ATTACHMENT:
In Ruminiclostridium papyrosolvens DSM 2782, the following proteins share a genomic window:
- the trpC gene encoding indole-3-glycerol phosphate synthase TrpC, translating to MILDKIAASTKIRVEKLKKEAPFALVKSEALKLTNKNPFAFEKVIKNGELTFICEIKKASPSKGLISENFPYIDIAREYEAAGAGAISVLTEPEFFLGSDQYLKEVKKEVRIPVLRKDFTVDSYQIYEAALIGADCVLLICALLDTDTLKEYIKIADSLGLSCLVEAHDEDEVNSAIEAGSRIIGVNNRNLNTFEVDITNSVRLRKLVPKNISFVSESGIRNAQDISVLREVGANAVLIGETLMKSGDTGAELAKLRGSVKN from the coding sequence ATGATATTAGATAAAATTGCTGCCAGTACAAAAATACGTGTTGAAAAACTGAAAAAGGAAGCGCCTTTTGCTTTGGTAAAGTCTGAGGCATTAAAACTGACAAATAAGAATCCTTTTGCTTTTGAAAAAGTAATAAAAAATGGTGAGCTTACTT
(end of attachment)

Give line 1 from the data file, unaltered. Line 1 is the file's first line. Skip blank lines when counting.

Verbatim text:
In Ruminiclostridium papyrosolvens DSM 2782, the following proteins share a genomic window: